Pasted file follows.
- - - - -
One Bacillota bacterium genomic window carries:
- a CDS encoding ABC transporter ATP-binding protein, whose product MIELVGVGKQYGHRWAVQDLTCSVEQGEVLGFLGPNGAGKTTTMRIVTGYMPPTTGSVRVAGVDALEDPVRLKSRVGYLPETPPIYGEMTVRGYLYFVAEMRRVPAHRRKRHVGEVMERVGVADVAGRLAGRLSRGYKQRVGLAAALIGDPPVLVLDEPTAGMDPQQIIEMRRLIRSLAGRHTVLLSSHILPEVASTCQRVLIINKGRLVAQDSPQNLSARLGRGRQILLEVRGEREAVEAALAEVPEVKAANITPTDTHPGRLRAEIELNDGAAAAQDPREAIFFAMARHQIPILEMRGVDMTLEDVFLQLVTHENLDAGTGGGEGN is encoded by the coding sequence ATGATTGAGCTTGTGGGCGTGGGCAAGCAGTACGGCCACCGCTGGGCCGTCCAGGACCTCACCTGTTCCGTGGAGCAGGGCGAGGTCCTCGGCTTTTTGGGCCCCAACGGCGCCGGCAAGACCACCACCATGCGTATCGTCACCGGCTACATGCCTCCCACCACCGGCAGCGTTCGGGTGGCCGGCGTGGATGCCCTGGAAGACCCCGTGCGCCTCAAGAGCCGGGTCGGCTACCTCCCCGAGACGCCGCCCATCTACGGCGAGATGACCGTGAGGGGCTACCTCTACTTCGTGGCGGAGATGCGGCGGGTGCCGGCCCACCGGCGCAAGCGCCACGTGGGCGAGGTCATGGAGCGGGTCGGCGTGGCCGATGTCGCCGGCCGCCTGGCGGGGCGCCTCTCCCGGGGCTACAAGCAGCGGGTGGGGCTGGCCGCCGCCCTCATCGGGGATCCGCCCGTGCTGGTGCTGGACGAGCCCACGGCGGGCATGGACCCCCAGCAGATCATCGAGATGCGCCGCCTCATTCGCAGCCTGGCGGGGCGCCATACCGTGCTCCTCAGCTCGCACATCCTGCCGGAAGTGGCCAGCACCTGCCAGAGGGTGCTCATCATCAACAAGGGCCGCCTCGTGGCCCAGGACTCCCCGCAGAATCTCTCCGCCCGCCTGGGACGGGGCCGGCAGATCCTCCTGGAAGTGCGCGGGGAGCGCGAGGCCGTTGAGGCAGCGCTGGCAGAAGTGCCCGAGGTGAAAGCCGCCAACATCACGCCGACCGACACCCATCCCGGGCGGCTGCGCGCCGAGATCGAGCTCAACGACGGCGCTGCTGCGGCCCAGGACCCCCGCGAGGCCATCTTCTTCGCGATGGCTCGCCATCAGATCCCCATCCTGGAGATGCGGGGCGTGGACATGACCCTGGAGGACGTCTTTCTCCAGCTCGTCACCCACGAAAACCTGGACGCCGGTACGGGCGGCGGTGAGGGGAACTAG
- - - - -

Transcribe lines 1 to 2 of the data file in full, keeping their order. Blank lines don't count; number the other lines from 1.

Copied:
One Bacillota bacterium genomic window carries:
- a CDS encoding ABC transporter ATP-binding protein, whose product MIELVGVGKQYGHRWAVQDLTCSVEQGEVLGFLGPNGAGKTTTMRIVTGYMPPTTGSVRVAGVDALEDPVRLKSRVGYLPETPPIYGEMTVRGYLYFVAEMRRVPAHRRKRHVGEVMERVGVADVAGRLAGRLSRGYKQRVGLAAALIGDPPVLVLDEPTAGMDPQQIIEMRRLIRSLAGRHTVLLSSHILPEVASTCQRVLIINKGRLVAQDSPQNLSARLGRGRQILLEVRGEREAVEAALAEVPEVKAANITPTDTHPGRLRAEIELNDGAAAAQDPREAIFFAMARHQIPILEMRGVDMTLEDVFLQLVTHENLDAGTGGGEGN is encoded by the coding sequence ATGATTGAGCTTGTGGGCGTGGGCAAGCAGTACGGCCACCGCTGGGCCGTCCAGGACCTCACCTGTTCCGTGGAGCAGGGCGAGGTCCTCGGCTTTTTGGGCCCCAACGGCGCCGGCAAGACCACCACCATGCGTATCGTCACCGGCTACATGCCTCCCACCACCGGCAGCGTTCGGGTGGCCGGCGTGGATGCCCTGGAAGACCCCGTGCGCCTCAAGAGCCGGGTCGGCTACCTCCCCGAGACGCCGCCCATCTACGGCGAGATGACCGTGAGGGGCTACCTCTACTTCGTGGCGGAGATGCGGCGGGTGCCGGCCCACCGGCGCAAGCGCCACGTGGGCGAGGTCATGGAGCGGGTCGGCGTGGCCGATGTCGCCGGCCGCCTGGCGGGGCGCCTCTCCCGGGGCTACAAGCAGCGGGTGGGGCTGGCCGCCGCCCTCATCGGGGATCCGCCCGTGCTGGTGCTGGACGAGCCCACGGCGGGCATGGACCCCCAGCAGATCATCGAGATGCGCCGCCTCATTCGCAGCCTGGCGGGGCGCCATACCGTGCTCCTCAGCTCGCACATCCTGCCGGAAGTGGCCAGCACCTGCCAGAGGGTGCTCATCATCAACAAGGGCCGCCTCGTGGCCCAGGACTCCCCGCAGAATCTCTCCGCCCGCCTGGGACGGGGCCGGCAGATCCTCCTGGAAGTGCGCGGGGAGCGCGAGGCCGTTGAGGCAGCGCTGGCAGAAGTGCCCGAGGTGAAAGCCGCCAACATCACGCCGACCGACACCCATCCCGGGCGGCTGCGCGCCGAGATCGAGCTCAACGACGGCGCTGCTGCGGCCCAGGACCCCCGCGAGGCCATCTTCTTCGCGATGGCTCGCCATCAGATCCCCATCCTGGAGATGCGGGGCGTGGACATGACCCTGGAGGACGTCTTTCTCCAGCTCGTCACCCACGAAAACCTGGACGCCGGTACGGGCGGCGGTGAGGGGAACTAG